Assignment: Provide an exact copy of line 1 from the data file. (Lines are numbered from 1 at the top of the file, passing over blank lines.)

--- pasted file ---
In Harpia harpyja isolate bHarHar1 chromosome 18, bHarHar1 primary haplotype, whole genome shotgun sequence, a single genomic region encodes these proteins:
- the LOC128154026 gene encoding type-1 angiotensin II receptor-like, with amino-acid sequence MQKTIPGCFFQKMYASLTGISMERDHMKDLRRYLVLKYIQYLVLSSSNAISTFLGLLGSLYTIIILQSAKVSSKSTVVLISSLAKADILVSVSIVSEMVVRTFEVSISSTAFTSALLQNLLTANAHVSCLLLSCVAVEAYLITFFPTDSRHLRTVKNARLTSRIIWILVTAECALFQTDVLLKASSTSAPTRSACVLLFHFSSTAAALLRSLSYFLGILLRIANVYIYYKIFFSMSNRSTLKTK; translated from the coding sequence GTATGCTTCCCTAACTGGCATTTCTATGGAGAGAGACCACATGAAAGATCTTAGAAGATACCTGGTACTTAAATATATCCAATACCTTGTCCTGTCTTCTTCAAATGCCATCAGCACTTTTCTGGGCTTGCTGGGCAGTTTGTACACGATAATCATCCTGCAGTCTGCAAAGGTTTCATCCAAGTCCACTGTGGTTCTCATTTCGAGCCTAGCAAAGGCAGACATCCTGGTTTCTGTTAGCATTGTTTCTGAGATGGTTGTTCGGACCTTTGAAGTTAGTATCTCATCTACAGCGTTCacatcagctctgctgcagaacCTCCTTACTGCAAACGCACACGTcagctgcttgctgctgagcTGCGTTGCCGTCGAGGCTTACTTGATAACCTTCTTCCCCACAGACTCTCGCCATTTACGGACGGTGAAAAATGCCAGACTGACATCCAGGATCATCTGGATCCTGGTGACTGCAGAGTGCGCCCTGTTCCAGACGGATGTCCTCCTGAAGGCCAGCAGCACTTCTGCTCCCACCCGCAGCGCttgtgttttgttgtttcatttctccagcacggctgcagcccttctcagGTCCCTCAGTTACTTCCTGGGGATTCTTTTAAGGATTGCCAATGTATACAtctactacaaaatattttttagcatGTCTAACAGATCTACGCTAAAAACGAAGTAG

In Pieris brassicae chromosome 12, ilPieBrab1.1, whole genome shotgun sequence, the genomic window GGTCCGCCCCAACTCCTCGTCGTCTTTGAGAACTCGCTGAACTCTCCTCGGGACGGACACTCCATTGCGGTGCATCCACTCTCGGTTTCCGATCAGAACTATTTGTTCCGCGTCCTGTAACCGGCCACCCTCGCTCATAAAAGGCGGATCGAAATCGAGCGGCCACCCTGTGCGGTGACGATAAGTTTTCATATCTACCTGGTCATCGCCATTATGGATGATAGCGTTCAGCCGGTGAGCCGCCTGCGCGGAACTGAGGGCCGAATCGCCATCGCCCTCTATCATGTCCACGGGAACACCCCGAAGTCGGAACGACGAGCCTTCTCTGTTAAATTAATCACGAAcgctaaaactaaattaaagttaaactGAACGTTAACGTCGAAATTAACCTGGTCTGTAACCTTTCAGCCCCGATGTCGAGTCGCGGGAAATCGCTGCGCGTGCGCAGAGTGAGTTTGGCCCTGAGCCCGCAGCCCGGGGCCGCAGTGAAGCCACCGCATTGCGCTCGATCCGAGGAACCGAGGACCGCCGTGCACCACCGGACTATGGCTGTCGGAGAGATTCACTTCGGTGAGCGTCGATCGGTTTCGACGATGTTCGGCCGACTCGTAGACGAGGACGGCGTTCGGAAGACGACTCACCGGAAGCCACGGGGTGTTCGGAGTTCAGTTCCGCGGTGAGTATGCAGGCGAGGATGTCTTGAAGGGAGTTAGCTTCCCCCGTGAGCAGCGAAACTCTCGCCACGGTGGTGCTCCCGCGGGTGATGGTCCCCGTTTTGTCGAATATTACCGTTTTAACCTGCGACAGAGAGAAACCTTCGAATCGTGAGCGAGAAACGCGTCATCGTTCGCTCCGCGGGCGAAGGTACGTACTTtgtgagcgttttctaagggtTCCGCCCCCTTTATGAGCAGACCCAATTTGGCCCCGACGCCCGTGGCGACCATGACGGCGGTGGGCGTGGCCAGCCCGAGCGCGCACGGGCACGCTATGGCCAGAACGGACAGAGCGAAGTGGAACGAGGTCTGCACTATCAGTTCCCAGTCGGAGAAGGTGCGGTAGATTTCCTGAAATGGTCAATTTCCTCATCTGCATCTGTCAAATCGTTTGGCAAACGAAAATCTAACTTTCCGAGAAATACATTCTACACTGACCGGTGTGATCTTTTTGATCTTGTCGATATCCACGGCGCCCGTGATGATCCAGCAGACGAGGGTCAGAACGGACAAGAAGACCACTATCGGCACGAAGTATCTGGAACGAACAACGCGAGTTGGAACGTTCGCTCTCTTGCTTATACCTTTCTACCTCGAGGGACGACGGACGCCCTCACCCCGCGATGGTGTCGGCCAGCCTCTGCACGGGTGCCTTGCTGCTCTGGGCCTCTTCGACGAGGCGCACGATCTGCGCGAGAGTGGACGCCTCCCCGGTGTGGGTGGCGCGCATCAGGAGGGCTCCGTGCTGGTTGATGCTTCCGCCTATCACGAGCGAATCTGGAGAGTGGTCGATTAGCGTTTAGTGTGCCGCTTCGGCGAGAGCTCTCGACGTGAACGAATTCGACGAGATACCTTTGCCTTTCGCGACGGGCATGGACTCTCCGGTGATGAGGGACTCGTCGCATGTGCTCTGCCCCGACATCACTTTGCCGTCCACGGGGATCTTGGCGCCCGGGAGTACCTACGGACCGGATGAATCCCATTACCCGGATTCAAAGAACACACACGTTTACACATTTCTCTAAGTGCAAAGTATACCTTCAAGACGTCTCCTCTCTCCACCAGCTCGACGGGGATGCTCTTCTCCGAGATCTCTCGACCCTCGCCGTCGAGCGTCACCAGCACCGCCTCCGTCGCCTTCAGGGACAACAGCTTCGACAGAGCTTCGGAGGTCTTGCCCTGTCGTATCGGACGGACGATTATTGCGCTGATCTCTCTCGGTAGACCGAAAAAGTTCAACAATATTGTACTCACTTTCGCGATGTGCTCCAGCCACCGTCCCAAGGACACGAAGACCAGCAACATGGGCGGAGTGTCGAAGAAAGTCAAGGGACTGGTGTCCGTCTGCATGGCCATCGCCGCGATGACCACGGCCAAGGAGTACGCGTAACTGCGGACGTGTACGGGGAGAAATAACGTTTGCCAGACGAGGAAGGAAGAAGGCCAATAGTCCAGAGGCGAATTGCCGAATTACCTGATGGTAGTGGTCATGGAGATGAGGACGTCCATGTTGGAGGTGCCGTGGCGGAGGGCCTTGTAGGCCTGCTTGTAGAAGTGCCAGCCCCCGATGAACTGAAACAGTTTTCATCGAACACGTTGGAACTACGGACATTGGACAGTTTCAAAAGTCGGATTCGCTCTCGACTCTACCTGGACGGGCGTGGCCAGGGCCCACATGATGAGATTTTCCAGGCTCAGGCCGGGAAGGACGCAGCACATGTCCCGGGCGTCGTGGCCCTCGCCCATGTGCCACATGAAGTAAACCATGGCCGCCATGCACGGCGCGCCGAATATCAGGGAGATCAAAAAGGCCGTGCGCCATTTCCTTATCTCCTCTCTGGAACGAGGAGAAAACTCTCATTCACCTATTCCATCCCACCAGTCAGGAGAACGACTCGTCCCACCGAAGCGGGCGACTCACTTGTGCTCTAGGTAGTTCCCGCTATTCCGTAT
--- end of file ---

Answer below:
In Harpia harpyja isolate bHarHar1 chromosome 18, bHarHar1 primary haplotype, whole genome shotgun sequence, a single genomic region encodes these proteins: